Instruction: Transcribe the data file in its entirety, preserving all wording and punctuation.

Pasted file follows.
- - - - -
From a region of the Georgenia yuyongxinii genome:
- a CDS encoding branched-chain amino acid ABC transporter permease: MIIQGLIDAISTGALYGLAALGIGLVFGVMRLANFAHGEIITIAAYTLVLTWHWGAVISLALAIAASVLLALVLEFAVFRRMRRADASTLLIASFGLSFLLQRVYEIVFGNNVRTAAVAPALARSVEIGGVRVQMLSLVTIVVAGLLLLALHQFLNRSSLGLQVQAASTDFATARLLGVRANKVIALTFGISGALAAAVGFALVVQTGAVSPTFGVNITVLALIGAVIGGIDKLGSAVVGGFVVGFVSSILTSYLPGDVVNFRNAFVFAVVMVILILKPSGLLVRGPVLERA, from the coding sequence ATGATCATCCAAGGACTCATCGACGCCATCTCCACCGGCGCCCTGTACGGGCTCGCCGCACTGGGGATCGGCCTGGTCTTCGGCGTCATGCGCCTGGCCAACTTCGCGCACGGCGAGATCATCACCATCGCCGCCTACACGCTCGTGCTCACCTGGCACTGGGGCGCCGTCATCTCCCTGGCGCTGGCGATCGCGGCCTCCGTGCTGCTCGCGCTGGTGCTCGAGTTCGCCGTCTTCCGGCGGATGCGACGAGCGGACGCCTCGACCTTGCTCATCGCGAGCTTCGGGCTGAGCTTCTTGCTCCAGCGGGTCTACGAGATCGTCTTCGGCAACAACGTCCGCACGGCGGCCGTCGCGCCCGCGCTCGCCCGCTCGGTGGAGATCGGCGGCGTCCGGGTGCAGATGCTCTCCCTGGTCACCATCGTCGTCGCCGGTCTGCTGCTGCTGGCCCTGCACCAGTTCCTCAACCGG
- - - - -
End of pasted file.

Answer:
From a region of the Georgenia yuyongxinii genome:
- a CDS encoding branched-chain amino acid ABC transporter permease: MIIQGLIDAISTGALYGLAALGIGLVFGVMRLANFAHGEIITIAAYTLVLTWHWGAVISLALAIAASVLLALVLEFAVFRRMRRADASTLLIASFGLSFLLQRVYEIVFGNNVRTAAVAPALARSVEIGGVRVQMLSLVTIVVAGLLLLALHQFLNRSSLGLQVQAASTDFATARLLGVRANKVIALTFGISGALAAAVGFALVVQTGAVSPTFGVNITVLALIGAVIGGIDKLGSAVVGGFVVGFVSSILTSYLPGDVVNFRNAFVFAVVMVILILKPSGLLVRGPVLERA, from the coding sequence ATGATCATCCAAGGACTCATCGACGCCATCTCCACCGGCGCCCTGTACGGGCTCGCCGCACTGGGGATCGGCCTGGTCTTCGGCGTCATGCGCCTGGCCAACTTCGCGCACGGCGAGATCATCACCATCGCCGCCTACACGCTCGTGCTCACCTGGCACTGGGGCGCCGTCATCTCCCTGGCGCTGGCGATCGCGGCCTCCGTGCTGCTCGCGCTGGTGCTCGAGTTCGCCGTCTTCCGGCGGATGCGACGAGCGGACGCCTCGACCTTGCTCATCGCGAGCTTCGGGCTGAGCTTCTTGCTCCAGCGGGTCTACGAGATCGTCTTCGGCAACAACGTCCGCACGGCGGCCGTCGCGCCCGCGCTCGCCCGCTCGGTGGAGATCGGCGGCGTCCGGGTGCAGATGCTCTCCCTGGTCACCATCGTCGTCGCCGGTCTGCTGCTGCTGGCCCTGCACCAGTTCCTCAACCGG